Following is a list of the methods of execution practiced around the world. I have split the list up into two parts: methods of execution currently in use (at least officially) around the world, and methods that are (hopefully) outdated. In each category, the list is alphabetical. I have added approximate lengths of time to die with each method and the amount of pain it causes. Of course, these are estimates. There is no way, for example, of knowing how much pain a person is in after he's been decapitated.


This is a list of the methods of execution used currently around the world. (See methods of execution worldwide for a list of which countries use which executions). Executions in western countries are more humane, and usually give the person being executed a relatively quick painless death. Of course, in some countries (like Iran), executions are still traditional, and so are slower and more painful.

  • Beheading - removal of the head by (usually) an axe or a sword. The guillotine is also an instrument of beheading, though is not in use any more. Death is instantaneous and painless, although it has been said that the head remains conscious for a few seconds after decapitation.

  • Electrocution - highly unpleasant, as the internal organs are burned. Causes involuntary spasms, often involving vomiting, defecation, urination, changing of skin colour, the skin stretching, eyes popping out and even catching fire. Death (measured when the heart stops beating) usually occurs during the first shock given, which is approximately 30 seconds long. If not, subsequent shocks are usually applied until death. Death appears extremely painful.

  • Gas chamber - the executee is placed in a chamber and then either gas is inserted from the outside, or a chemical reaction is started in the chamber to release the gas. For example, in the USA, potassium cyanide tablets are dropped into hydrochloric acid, releasing hydrocyanic gas. Death usually takes 5-20 minutes, depending on whether executees attempt to hold their breath or breathe deeply. The pain is apparently similar to that of a heart attack.

  • Hanging - there are three main methods of hanging -
    1. the long drop, which causes the executee's neck to snap due to the fall and snap of the rope. Currently, in the USA, this is the method employed - the executee's drop length is calculated depending on his/her weight to deliver 1260 foot-pounds of force to the neck. This ensures that death is instant from breaking the neck. Here, death is instantaneous and painless.
    2. the short drop, in which the executee drops only a short distance, and thus the neck is not broken. In this case, the executee dies from suffocation, and is much less pleasant. This is the form that was practiced in England in medieval times. Death can take many minutes, and is very unpleasant.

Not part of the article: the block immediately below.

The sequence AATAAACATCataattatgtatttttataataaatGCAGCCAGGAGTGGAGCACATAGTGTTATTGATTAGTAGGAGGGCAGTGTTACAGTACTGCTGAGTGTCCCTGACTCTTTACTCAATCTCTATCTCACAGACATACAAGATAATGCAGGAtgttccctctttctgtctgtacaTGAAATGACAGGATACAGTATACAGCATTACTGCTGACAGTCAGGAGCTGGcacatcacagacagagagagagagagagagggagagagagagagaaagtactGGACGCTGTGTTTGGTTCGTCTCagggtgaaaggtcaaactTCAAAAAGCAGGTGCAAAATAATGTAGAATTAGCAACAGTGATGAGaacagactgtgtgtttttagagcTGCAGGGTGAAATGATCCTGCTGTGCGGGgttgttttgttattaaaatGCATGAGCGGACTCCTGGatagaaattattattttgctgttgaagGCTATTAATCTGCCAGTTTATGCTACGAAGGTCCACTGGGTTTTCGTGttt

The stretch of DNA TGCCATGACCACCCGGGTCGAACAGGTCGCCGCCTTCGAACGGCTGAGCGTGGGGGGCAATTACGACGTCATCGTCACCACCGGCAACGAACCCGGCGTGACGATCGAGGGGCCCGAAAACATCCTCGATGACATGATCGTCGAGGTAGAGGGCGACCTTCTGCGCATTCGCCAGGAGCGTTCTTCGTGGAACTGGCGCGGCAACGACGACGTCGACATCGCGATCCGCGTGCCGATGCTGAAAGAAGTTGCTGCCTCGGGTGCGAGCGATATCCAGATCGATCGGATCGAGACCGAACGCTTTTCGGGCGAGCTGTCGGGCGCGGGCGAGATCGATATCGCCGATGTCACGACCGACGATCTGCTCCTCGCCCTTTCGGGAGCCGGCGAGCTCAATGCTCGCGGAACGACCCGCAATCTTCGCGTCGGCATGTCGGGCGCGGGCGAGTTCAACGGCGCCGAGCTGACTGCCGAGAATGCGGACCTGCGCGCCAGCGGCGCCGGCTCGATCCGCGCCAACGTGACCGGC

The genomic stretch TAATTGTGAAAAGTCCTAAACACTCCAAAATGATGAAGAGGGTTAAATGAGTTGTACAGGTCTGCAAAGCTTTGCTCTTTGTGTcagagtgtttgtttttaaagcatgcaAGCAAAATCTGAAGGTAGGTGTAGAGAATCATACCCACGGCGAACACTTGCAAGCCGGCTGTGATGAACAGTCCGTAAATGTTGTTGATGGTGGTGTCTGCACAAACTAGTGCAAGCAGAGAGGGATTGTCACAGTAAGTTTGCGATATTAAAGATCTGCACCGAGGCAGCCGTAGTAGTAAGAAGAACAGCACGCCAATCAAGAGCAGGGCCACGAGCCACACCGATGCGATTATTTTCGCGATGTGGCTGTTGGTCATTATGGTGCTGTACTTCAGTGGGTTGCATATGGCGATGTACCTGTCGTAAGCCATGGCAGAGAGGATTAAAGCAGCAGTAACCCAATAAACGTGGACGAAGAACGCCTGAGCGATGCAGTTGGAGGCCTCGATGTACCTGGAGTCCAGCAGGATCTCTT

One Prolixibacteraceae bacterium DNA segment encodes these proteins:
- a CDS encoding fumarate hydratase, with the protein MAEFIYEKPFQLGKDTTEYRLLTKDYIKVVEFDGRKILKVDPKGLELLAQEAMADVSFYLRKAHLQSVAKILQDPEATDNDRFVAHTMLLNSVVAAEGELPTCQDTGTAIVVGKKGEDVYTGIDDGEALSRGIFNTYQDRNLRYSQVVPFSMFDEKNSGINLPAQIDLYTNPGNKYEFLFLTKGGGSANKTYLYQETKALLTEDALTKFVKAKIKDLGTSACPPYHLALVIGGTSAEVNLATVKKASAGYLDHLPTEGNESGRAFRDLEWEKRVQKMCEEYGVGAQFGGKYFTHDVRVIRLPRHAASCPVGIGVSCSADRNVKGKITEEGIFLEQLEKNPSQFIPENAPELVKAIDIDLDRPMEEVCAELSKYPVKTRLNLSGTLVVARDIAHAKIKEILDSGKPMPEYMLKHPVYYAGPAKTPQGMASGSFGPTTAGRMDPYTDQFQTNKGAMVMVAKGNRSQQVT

3. beheading - with a big enough drop, the force to the neck is enough to behead the executee. Death is identical to beheading (which it is).

    409 adds: 'there was a european version of hanging where the victim stood on the ground and was thrown upwards (attached by the neck as with hanging) by a large counterweight, snapping the neck instantly.'

    Rikmeister adds: 'In terms of hanging, in England there was a method known as the Tyburn Jig, so called after the gallows at Tyburn. The victim would have the rope placed on their neck, whih would be wound around a pulley suspended from a very high gallows. The other end would be tied to a horse, which would be ridden off a short distance. The death by suffocation would cause a certain amount of 'dancing', hence the Tyburn Jig.'

  • Lethal injection - today, usually several drugs are applied intravenously - the first to cause unconsciousness and the second (or others) to cause death, usually by stopping respiration and/or the heart. Death takes several minutes (time for different injections to take effect), but is painless. This appears to be the most humane method of execution.

  • Shooting - most commonly done by a firing squad - several people with (most commonly) rifles fire together at the executee, usually aiming for the heart. Death is quick if the shots hit their target (the heart). The executee loses consciousness relatively quickly as the brain stops receiving oxygen. If they miss (on purpose or not), the executee bleeds to death, which can take slow, painful minutes.5a, 5b, 5c

  • Stoning - stones are thrown at the executee until death. This is extremely painful, and is often purposefully so. Usually the person is bound or rendered unable to move (in Iran, they are buried up to their waist), and then stoned with stones large enough to cause pain, but not large enough to cause a swift death. Death can take as long as is planned, and is extremely painful.


Historically, methods of execution were (like today), a method of punishment and also of deterrence. This is why most of these involve a slow and painful death.
  • Beating - beating a person with (usually) blunt instruments until death.

  • Boiling Alive - the executee is placed in a large pot of water, which are heated until death occurs. Death is slow and painful.

  • Burning alive - a favored methods for executing witches and heretics. Usually occurred at the stake - the executee was tied to a stake, and a fire burned underneath. Many of those burnt at the stake were killed beforehand, (often by the garotte7), to spare them the suffering. Otherwise, suffering is intense, even more so if the fire is set so as to kill slowly (i.e. it reaches only the legs).1

  • Burying Alive - this includes 1) placing the person in a grave and covering up with dirt - to cause suffocation, and 2) burying up to the neck, thus rendering the person immobile, and letting nature take its course (causing death by sunstroke, dehydration, etc.) In the first case, death may take relatively long, as air supply is not cut off instantaneously.

  • Crucifixion - the executee is bound or nailed to a structure of some sort (early crucifixions were done on trees), and left to die. Death often takes two to three days.2

  • Disembowelment - gruesome form of murder, in which the executee's abdomen is sliced open, and the intestines are removed. Death comes from loss of blood, and is slow and painful.

  • Drawn and Quartered - see Hung, Drawn and Quartered.

  • Drowning - unconsciousness sets in after about 4 minutes, followed by death.

  • Eaten by Animals - this includes big animals, such as lions (the Romans threw Christians to the lions), and small animals. The person may be hung upside down and a sack with a hungry and irritated rat put on his head, until death. Or a cage with hungry, irritated rats is placed on the executee's stomach, letting the rats loose on it. This is known as Cauldron - the cage is heated, and the rats, to escape the heat, must eat through the person's stomach. Death by the cauldron is slow, as usually no vital organs are damaged. Thus, death is from bleeding, and very slow and painful.